The German connection, college edition

By Paul Kennedy

Just as the U.S. national team has taken on a German influence with a German, Jurgen Klinsmann, as head coach and five German-born and -bred players on its 2014 World Cup team, so has the men's college game been impacted by an influx of Germans.

Two teams in the round of 16 of the NCAA Division I Men's Tournament that takes place on Sunday owe their spots to winning goals by Germans: UCLA (Leo Stolz) and Louisville (Tim Kubel). A German in the round of 16, Daniel Neustadter, brother of German international Roman Neustadter, had the winning goal as Providence won the Big East Tournament for the first time ever. Germans Fabian Herbers and Timo Pitter were named Big East Offensive Player of the Year and Midfielder of the Year for Creighton. They were among 10 Germans who started last weekend in winning efforts in the NCAA Tournament's second round. (An 11th German, Larry Ndjock, who spent time in the Hertha Berlin youth system and at St. Pauli II, is a key reserve for No. 2 seed UCLA after starring at Loyola, Md., the last two years.)

While Division I programs have recruited from England and Scandinavia for many years, the pipeline of German talent to U.S. colleges is a recent phenomenon. But as top programs are losing players to MLS clubs, they are looking to Germany as a new source of talent. Programs like UCLA, Louisville and Creighton until recently relied almost exclusively on American players. None had Germans as recently as three years ago.

Most of the German imports have spent time in the youth or amateur systems at top German pro clubs -- no longer a problem with the NCAA for the same reason players can play for MLS academies -- and they are usually a year or two older than their American classmates, typically entering college at 20 or 21. Many of the players are top students as English is generally not a problem.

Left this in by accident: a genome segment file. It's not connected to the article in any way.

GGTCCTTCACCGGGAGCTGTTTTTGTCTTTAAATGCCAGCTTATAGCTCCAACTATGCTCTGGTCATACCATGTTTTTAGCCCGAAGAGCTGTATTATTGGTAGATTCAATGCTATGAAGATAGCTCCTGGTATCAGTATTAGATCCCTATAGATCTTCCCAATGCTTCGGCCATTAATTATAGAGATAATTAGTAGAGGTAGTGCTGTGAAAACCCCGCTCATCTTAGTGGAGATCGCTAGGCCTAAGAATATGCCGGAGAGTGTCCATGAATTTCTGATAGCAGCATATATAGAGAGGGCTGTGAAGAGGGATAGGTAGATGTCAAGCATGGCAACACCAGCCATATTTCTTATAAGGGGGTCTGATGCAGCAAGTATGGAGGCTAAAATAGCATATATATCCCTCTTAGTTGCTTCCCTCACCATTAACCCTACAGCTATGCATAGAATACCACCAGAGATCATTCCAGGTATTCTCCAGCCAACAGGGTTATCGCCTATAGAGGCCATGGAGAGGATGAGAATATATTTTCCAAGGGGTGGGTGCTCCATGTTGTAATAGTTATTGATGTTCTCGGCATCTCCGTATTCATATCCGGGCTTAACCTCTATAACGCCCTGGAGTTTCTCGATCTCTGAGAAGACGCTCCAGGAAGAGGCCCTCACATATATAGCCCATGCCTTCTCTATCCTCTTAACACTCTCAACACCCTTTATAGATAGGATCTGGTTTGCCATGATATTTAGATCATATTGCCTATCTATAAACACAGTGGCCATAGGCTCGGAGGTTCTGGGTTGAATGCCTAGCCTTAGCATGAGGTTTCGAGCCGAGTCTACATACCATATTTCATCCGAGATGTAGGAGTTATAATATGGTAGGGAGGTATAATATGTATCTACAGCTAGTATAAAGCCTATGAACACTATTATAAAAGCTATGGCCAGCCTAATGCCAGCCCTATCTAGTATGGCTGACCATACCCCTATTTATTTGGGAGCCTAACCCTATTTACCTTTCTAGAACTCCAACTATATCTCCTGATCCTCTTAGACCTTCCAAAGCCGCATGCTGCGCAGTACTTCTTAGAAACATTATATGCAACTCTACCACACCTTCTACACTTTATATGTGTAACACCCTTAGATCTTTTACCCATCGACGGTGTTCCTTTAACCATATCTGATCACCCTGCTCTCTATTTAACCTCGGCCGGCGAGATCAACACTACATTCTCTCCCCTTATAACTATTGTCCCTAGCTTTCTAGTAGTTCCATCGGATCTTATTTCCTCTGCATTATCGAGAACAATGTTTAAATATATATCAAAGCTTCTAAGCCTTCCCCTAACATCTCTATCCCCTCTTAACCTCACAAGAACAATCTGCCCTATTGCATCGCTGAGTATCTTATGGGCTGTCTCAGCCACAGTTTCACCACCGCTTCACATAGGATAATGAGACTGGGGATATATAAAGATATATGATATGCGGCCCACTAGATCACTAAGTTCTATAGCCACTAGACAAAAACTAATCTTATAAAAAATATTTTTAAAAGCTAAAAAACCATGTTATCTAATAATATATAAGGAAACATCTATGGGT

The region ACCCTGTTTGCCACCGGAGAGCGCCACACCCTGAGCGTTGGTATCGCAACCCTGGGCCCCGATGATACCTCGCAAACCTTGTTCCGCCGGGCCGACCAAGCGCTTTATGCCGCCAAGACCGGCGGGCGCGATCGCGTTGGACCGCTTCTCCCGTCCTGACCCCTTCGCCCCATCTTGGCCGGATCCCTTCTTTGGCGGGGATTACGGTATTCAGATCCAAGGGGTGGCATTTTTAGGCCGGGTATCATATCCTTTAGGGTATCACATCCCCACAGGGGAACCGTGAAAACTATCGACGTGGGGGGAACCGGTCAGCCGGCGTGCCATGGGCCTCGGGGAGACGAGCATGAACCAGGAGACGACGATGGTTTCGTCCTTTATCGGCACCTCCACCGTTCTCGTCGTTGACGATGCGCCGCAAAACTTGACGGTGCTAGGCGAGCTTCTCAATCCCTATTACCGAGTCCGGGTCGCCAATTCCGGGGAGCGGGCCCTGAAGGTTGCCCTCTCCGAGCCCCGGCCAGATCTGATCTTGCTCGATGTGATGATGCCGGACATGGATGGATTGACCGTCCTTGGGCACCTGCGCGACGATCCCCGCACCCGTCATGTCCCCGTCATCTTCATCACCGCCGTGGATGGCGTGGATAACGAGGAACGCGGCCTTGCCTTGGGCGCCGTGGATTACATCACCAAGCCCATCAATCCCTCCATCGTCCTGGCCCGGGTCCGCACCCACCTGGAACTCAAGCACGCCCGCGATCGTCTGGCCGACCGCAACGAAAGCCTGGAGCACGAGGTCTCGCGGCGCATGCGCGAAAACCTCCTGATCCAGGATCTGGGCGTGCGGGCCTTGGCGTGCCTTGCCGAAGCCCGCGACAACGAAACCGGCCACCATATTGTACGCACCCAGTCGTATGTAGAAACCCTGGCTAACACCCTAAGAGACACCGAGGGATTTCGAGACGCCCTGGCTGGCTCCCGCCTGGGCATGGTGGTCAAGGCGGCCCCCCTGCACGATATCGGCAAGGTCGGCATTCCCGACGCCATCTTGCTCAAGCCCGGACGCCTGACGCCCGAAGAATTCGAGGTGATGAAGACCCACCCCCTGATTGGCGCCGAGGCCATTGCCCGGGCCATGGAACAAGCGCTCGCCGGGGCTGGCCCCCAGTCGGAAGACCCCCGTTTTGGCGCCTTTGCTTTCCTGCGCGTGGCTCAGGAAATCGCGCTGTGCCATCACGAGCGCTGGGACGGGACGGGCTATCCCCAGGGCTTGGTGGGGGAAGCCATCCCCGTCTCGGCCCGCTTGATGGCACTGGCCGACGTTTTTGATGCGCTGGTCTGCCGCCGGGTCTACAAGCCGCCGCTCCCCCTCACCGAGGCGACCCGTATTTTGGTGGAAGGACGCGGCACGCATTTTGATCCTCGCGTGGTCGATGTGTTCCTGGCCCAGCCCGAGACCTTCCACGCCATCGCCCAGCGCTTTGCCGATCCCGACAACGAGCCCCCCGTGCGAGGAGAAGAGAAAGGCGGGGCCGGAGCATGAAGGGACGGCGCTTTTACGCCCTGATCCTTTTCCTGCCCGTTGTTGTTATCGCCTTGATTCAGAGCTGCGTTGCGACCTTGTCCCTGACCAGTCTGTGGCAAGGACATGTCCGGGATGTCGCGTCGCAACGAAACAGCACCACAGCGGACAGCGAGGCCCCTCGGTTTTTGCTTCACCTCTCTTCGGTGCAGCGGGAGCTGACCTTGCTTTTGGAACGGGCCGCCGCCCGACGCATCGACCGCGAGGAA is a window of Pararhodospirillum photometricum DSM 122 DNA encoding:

Joachim Ball (Louisville). Was backup to German international keeper Marc-Andre ter Stegen, now at Barcelona, for Borussia Moenchengladbach II before coming to Louisville. Started in goal for the last two seasons. Completing his third and final year of eligibility at age of 24.

Julian Buescher (Syracuse). Lone German in the Orange starting lineup that also includes four Canadians, one Finn and one Norwegian. Started 19 of 20 games and was third on team with four assists. Reached as high as third division 3. Liga with Preussen Muenster before moving down to Sportfreunde Lotte prior to move to Syracuse.

Julian Gressel (Providence). Named to the All-Big East second team and All-Big East Tournament team as a sophomore. Has scored four goals and four assists in his last 10 games. Starter at Eintracht Bamberg in fourth division Regionalliga Bayern before playing briefly for TSV Neustadt/Aisch prior to enrolling at Providence. Spent his early years at Greuther Fuerth, which spent last season in the Bundesliga.

Fabian Herbers (Creighton). The youngest of three Germans starting for Creighton at the age of 21. Named the 2014 Big East Offensive Player of the Year as a sophomore. Leads the conference with 26 points (9 goals, 8 assists). Spent time in the youth system at Dutch club FC Twente before moving on to Rehede in the fifth division Oberliga Niederrhein.

Vincent Keller (Creighton). Played at Bundesliga club Freiburg in its youth system and spent one season at fifth division Bahlinger before joining Creighton. Started on NCAA Division I runner-up team as a freshman in 2012. Co-captain as a junior this season.

Tim Kubel (Louisville). The 2014 ACC Freshman of the Year carried the Cardinals past Saint Louis, setting up the tying goal and scoring the winner himself in a 2-1 comeback win. The 5-foot-9 Kubel leads Louisville with seven goals and five assists from his right-back position. Played for Borussia Dortmund II and Schalke 04 II, getting as high as the third division with Dortmund in 2012-13